Tuesday, September 17, 2013

All the world's a stage...(and we are just poor teachers?)






21st September 2014:

Prologue
As I was reading my Twitter stream, I was  reflecting on my next act, which will speak of music, space and silence.  Then, a number of tweets and posts decided me to produce a revival of the following play: All the world's a stage...(and we are just poor teachers?)

So in no particular order here are some of these linked elements which inspired this revival:



RT : The “learner’s why” vs the “teacher’s why” Sometimes the operative words is versus, yes?


Disrupting the Playground - Hilarity ensues as disruption is disrupted.

All the world's a stage...(and we are just poor teachers?) A revival. 
Originally performed in September 2013.
And we are just poor teachers, who strut and fret our time, stage front, tutting and grumbling about dwindling levels of interest amongst a distracted audience...and then blogging about it (with apologies to William).


Oh the distraction!

Before it was just the turnip throwers in the gods,a rowdy rabble if ever there was. We got rid of them by employing muscular stewards and a brilliant policy of over-priced seats. William came up with a master-stroke: "Why didn't we organise a cheap knees-up for the mob and keep them far away from our classical theatre?" Masterful William!  Alas! Now it's spread to the monied classes in the posh seats. My monologue was interrupted last night by the dim lights emitted from their damned smartphones. Have they no respect for the thespian art?

The critics are out. The notices are rather mixed.

We organised a meeting of the company. What might we do to stop declining ticket sales? Helmut suggested we might get a microphone.  I thought that we should just change the play. Bob came up with a new fangled (and awfully expensive) pyrotechnic effect to thrill the stalls.  Walpole, as usual, was more than helpful. "Why didn't we try stilts?", he suggested (idiot!).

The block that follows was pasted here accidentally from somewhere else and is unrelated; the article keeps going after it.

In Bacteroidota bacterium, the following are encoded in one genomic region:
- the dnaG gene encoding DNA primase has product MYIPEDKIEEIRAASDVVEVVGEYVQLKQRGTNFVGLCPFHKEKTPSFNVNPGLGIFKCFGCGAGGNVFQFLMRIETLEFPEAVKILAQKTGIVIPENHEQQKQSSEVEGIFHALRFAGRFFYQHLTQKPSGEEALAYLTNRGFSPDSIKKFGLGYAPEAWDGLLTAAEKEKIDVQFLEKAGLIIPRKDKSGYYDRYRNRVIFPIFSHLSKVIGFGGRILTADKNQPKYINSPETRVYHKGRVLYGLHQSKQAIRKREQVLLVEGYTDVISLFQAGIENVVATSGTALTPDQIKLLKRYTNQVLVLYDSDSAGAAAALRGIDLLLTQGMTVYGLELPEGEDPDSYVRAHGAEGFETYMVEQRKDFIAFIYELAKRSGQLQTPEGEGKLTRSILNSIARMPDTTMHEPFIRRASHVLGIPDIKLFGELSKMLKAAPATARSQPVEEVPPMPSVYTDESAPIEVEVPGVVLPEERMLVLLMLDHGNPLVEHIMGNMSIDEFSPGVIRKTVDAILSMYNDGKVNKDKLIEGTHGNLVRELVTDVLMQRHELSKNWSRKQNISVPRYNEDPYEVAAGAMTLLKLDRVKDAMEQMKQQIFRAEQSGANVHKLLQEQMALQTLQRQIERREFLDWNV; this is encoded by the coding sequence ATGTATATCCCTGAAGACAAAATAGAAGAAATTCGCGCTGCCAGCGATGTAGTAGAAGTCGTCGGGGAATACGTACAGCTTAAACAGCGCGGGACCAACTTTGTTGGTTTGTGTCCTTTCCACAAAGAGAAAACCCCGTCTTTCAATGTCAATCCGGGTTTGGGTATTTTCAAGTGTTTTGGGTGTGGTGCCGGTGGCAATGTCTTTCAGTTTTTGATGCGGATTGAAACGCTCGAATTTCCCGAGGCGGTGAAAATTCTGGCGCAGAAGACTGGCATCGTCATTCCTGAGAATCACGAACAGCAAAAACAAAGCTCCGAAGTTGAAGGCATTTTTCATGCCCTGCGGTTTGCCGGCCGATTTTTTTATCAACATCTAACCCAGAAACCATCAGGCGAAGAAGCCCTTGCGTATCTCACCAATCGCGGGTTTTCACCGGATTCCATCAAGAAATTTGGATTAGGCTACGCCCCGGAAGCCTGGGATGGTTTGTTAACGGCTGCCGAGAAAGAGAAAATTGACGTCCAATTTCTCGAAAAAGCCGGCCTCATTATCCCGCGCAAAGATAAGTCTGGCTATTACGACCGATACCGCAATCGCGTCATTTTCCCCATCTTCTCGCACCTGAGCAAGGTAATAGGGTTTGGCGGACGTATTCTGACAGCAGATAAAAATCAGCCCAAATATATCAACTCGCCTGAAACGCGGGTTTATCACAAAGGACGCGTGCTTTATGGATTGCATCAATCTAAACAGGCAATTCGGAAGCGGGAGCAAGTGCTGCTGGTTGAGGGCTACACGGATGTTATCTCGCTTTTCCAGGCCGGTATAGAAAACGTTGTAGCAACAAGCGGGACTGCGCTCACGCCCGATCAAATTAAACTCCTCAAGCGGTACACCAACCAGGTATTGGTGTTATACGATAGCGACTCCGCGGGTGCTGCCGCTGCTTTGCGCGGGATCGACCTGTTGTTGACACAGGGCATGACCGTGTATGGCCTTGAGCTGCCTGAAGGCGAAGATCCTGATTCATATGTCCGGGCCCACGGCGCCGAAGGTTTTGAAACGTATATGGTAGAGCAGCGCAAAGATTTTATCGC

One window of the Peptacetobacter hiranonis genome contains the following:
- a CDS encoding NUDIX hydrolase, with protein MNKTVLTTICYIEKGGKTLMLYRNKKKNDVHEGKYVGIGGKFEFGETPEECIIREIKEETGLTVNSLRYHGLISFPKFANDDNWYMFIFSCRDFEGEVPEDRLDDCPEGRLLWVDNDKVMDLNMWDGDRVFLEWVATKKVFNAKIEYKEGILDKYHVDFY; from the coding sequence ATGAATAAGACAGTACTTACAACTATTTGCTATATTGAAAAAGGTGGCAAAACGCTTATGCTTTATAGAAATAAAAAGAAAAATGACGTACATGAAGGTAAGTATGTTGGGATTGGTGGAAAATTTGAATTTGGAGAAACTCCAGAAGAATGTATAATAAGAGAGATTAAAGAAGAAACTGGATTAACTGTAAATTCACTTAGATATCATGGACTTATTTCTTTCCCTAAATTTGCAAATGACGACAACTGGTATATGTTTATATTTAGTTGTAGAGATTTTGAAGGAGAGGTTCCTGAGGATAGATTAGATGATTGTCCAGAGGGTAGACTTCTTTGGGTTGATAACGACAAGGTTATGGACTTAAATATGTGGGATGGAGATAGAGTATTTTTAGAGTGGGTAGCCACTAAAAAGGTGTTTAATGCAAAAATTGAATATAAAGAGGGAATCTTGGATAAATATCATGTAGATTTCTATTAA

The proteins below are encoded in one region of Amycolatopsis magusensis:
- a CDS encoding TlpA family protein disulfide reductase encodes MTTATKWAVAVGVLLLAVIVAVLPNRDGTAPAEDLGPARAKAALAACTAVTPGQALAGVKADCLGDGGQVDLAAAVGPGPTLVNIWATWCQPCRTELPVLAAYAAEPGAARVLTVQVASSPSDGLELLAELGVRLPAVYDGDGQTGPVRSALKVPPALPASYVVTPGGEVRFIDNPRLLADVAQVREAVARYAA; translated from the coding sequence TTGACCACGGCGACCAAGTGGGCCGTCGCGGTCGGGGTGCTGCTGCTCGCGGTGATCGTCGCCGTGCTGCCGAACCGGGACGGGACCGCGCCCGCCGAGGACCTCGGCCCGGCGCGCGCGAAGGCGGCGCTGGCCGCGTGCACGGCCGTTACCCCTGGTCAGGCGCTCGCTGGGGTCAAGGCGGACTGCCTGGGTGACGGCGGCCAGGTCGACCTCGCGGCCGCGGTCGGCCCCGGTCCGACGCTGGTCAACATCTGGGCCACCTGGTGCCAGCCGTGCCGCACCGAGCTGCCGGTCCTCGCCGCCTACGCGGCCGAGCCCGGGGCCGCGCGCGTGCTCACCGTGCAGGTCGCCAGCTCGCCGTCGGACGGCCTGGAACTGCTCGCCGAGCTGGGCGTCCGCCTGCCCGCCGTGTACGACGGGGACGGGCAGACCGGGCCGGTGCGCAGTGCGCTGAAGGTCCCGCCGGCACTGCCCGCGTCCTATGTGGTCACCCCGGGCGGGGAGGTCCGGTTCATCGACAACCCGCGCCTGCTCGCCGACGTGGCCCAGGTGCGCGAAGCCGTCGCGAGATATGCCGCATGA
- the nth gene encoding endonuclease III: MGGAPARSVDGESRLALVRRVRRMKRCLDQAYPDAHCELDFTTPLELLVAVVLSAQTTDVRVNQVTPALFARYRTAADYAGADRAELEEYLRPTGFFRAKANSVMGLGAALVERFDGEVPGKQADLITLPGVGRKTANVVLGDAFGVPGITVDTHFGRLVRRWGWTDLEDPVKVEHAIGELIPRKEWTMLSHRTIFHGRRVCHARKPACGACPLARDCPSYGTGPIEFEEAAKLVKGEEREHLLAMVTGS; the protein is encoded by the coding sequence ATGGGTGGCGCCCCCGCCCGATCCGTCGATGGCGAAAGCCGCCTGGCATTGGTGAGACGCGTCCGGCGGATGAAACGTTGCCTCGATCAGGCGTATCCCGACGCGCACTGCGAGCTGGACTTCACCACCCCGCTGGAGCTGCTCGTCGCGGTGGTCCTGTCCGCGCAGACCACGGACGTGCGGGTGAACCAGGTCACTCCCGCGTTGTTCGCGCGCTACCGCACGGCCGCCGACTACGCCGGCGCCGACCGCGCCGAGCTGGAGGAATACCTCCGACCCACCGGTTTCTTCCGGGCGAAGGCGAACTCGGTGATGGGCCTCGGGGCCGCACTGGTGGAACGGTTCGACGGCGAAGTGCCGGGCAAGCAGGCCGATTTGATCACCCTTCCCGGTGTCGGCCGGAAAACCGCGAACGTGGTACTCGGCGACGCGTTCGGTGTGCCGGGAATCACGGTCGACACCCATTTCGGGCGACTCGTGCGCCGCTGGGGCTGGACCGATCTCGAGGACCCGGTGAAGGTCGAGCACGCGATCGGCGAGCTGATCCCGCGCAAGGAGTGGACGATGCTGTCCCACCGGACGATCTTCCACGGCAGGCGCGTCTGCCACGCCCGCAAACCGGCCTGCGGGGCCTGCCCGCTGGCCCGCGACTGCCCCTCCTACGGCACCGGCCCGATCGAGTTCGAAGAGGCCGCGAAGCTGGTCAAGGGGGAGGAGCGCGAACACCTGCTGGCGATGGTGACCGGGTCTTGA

After a few beers, Harry started getting carried away. "Couldn't we introduce a flying carpet to give them a music-hall eyeball?" Frankly we were heading towards pantomime. Besides, such extravaganza would demand skilled technicians in the wings, an almighty budget, sponsors even! Walpole was charming, but seemed to only be able to drink tea in the green room.

Theatre in the Round

 In the face of declining audience behaviour, we ended up doing some research. Someone came up with "Theatre in the Round". We discussed this question at length. Should we use the same theatre building? Was it a question of taking out a few seats, moving the stage to the centre? With diminishing budgets and audiences, this was viewed as a feasible option. Rather than knocking down the protected classical edifice, we asked a local architect to modify it somewhat.

First reviews for our new season were much improved. We did have to modify our dramatic art rather to adapt, but it was better than leaving the theatre altogether and ending up recording jingles for soap powder. We gradually worked towards a concept of immersive theatre, with massive audience participation. That was excellent!

Street Theatre

We even ventured out into the streets. It was romantic, getting back to the roots, a life of the wandering player. The other day we bumped into the rabble from the gods. They were dancing and drinking in the park. There were masses of them. What on earth were they doing there just behind the band-stand? I later learnt that it was what is called these days "A Flash mob." They had all arrived there, apparently separately,  like an army of goddam ants via some Facebook page or some sort. For once, I was stumped for words. They, I thought to myself, would make a wonderful audience in the theatre.

The Seventh Art

I am no Eisenstein, but I admit to daydreaming between acts in the green-room. Might they not be persuaded to be extras in a little movie project of mine? Then the penny dropped. They were actually making a movie (of sorts). I had a dreadful Pauline moment, on my way to the theatre, I realised that I had, in this haphazard, unplotted cinema, become rather the extra. I sat in the wings, deep in reflection...

2 comments:

  1. Simon, isn;t that the true test of a good teacher or leader - when they can move on and succeed without us? I like being the extra sometimes.

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